# An integrated model of fixational eye movements and microsaccades

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Edited by Dale Purves, Duke University Medical Center, Durham, NC, and approved August 3, 2011 (received for review February 18, 2011)

## Abstract

When we fixate a stationary target, our eyes generate miniature (or fixational) eye movements involuntarily. These fixational eye movements are classified as slow components (physiological drift, tremor) and microsaccades, which represent rapid, small-amplitude movements. Here we propose an integrated mathematical model for the generation of slow fixational eye movements and microsaccades. The model is based on the concept of self-avoiding random walks in a potential, a process driven by a self-generated activation field. The self-avoiding walk generates persistent movements on a short timescale, whereas, on a longer timescale, the potential produces antipersistent motions that keep the eye close to an intended fixation position. We introduce microsaccades as fast movements triggered by critical activation values. As a consequence, both slow movements and microsaccades follow the same law of motion; i.e., movements are driven by the self-generated activation field. Thus, the model contributes a unified explanation of why it has been a long-standing problem to separate slow movements and microsaccades with respect to their motion-generating principles. We conclude that the concept of a self-avoiding random walk captures fundamental properties of fixational eye movements and provides a coherent theoretical framework for two physiologically distinct movement types.

The human visual system is highly adaptive to constant input, which can induce perceptual fading of stationary scenes. This fact has been demonstrated by laboratory experiments during which an image was perfectly stabilized on the retina (1, 2). Although such a visual system might be optimized for the detection of approaching predators or escaping prey, a detailed analysis of stationary objects is precluded because of rapid perceptual fading due to neural adaptation (3). Therefore, paradoxically, our eyes must generate miniature (or fixational) eye movements to refresh the input of the retinal receptor systems continuously (4–6). Under normal, head unrestrained viewing conditions, body and head movements might help to prevent image fading; however, statistical properties of postural fluctuations and miniature eye movements are qualitatively different (7). If these statistical differences are functional, then postural fluctuations could not replace fixational eye movements.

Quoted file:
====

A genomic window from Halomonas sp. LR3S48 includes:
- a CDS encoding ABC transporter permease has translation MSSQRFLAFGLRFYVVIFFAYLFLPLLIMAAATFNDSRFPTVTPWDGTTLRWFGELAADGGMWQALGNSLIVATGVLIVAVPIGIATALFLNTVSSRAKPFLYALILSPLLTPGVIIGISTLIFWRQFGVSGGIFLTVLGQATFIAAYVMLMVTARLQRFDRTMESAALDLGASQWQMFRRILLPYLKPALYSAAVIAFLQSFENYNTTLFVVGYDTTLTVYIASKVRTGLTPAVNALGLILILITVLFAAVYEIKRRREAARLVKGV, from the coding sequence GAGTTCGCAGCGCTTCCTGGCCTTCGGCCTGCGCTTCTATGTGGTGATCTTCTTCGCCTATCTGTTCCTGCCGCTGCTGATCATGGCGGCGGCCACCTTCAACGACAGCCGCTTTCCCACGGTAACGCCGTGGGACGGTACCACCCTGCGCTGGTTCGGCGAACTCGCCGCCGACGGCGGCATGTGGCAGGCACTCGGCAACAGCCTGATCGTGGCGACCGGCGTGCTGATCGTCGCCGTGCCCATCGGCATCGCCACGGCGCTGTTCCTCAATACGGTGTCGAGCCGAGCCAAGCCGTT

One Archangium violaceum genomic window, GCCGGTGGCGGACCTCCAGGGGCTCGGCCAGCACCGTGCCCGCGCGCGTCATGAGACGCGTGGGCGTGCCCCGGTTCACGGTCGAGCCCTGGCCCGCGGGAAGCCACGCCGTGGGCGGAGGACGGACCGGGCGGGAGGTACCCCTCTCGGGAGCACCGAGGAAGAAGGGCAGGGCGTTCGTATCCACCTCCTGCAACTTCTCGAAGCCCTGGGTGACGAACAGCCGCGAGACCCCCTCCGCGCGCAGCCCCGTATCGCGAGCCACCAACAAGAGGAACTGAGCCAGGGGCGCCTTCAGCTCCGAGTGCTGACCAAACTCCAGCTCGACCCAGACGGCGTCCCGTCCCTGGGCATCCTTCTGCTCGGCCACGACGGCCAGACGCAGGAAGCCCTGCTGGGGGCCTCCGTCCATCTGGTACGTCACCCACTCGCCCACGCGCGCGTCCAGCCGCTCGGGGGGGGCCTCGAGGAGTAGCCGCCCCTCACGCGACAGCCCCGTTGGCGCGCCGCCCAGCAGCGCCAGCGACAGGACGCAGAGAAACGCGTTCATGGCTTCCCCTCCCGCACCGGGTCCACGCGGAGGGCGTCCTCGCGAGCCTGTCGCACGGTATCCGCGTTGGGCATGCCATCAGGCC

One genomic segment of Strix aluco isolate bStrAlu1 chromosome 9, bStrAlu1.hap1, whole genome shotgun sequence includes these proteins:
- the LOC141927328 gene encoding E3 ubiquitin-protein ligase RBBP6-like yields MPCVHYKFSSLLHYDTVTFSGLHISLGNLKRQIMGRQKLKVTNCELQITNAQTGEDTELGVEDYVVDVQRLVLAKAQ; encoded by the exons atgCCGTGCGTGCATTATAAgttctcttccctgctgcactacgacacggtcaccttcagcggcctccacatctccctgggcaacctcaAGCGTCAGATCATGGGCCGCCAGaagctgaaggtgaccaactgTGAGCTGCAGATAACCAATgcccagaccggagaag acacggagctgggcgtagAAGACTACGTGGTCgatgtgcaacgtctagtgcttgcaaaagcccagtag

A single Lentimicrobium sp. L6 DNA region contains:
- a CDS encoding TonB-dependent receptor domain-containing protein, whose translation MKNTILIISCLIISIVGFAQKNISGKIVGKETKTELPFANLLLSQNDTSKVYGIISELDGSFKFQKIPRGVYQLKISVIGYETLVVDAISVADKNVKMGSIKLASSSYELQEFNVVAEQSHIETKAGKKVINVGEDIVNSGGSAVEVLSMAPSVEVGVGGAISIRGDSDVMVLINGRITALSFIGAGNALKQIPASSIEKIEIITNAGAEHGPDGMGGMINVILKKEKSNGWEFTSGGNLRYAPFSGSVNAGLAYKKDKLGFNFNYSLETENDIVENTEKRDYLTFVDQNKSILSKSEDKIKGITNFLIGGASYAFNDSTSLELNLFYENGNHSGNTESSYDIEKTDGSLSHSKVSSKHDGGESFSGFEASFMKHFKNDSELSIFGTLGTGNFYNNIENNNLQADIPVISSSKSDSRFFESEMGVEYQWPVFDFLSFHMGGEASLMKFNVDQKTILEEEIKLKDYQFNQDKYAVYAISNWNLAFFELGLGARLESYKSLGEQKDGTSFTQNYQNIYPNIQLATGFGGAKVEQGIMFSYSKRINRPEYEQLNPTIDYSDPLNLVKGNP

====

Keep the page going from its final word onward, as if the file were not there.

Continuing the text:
Three physiological components of fixational eye movements are distinguished: drift, tremor, and microsaccades (8). Drift and tremor (oscillatory components of fixational eye movements) are slow movements with small amplitudes, whereas microsaccades represent a ballistic component of fixational eye movements (Fig. 1). As a consequence, microsaccades are characterized as roughly linear movement epochs with durations up to 30 ms and a frequency of one to two per second.

It was discovered in the 1960s that microsaccades share kinematic properties, e.g., a fixed relation between amplitude and peak velocity, with inspection saccades observed during free viewing or reading (9). Among the long-standing research problems in vision was the question of whether it is possible to find a specific function for microsaccades (4). For example, it was demonstrated (10) that slow movements (drift) are sufficient to keep the eye at this intended fixation position. After considerable discussion (11), some researchers concluded that microsaccades “serve no useful purpose” (ref. 12, p. 273).

Over the last 10 y, progress has been made in the study of the role of microsaccades for vision (8, 13). Among the numerous findings on fixational eye movements and microsaccades, it was demonstrated that microsaccades induce enhanced neural activity (bursting) across the visual pathway (14, 15) as well as decreased neural activity (16–18). Moreover, microsaccades are coupled to visual attention (19, 20), and fixational eye movements in general are critical to high-acuity vision (21–23). Furthermore, it could be demonstrated that microsaccades play a role in second-order visibility, because they counteract filling in of artificial scotomas (24).

Using different experimental manipulations of visibility, it could be shown that image fading did not trigger a direct response by the generation of microsaccades (25), although this finding does not rule out a role for microsaccades in the prevention of perceptual fading. However, Martinez-Conde et al. (21) observed that microsaccade production counteracted perceptual fading and induced target visibility during fixation. On the basis of similar findings that underline the complicated relationship between microsaccades and vision, it was concluded in a recent review (ref. 26, p. 1) that “there is no compelling evidence to support the view that microsaccades […] serve a necessary role in improving oculomotor control or in keeping the visual world visible.” Such a conclusion challenges the view that microsaccades have a specific function for vision (8) compared to slow components of fixational eye movements. Using computational modeling, we study possible theoretical reasons for the difficulty in finding a specific motion-generating principle for microsaccades.